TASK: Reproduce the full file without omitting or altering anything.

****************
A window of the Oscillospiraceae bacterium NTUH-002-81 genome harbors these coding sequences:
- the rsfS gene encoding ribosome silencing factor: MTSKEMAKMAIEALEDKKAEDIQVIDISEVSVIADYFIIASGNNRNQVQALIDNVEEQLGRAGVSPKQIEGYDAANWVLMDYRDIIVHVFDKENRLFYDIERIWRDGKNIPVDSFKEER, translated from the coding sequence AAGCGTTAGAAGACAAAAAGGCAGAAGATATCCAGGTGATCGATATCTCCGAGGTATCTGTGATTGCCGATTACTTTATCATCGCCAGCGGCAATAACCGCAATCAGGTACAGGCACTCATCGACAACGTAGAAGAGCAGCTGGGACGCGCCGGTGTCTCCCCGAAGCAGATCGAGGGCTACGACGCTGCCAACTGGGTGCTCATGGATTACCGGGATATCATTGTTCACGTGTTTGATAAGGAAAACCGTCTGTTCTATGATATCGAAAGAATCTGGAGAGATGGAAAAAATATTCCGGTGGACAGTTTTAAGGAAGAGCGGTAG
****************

A window of the Oscillospiraceae bacterium NTUH-002-81 genome harbors these coding sequences:
- the rsfS gene encoding ribosome silencing factor: MTSKEMAKMAIEALEDKKAEDIQVIDISEVSVIADYFIIASGNNRNQVQALIDNVEEQLGRAGVSPKQIEGYDAANWVLMDYRDIIVHVFDKENRLFYDIERIWRDGKNIPVDSFKEER, translated from the coding sequence AAGCGTTAGAAGACAAAAAGGCAGAAGATATCCAGGTGATCGATATCTCCGAGGTATCTGTGATTGCCGATTACTTTATCATCGCCAGCGGCAATAACCGCAATCAGGTACAGGCACTCATCGACAACGTAGAAGAGCAGCTGGGACGCGCCGGTGTCTCCCCGAAGCAGATCGAGGGCTACGACGCTGCCAACTGGGTGCTCATGGATTACCGGGATATCATTGTTCACGTGTTTGATAAGGAAAACCGTCTGTTCTATGATATCGAAAGAATCTGGAGAGATGGAAAAAATATTCCGGTGGACAGTTTTAAGGAAGAGCGGTAG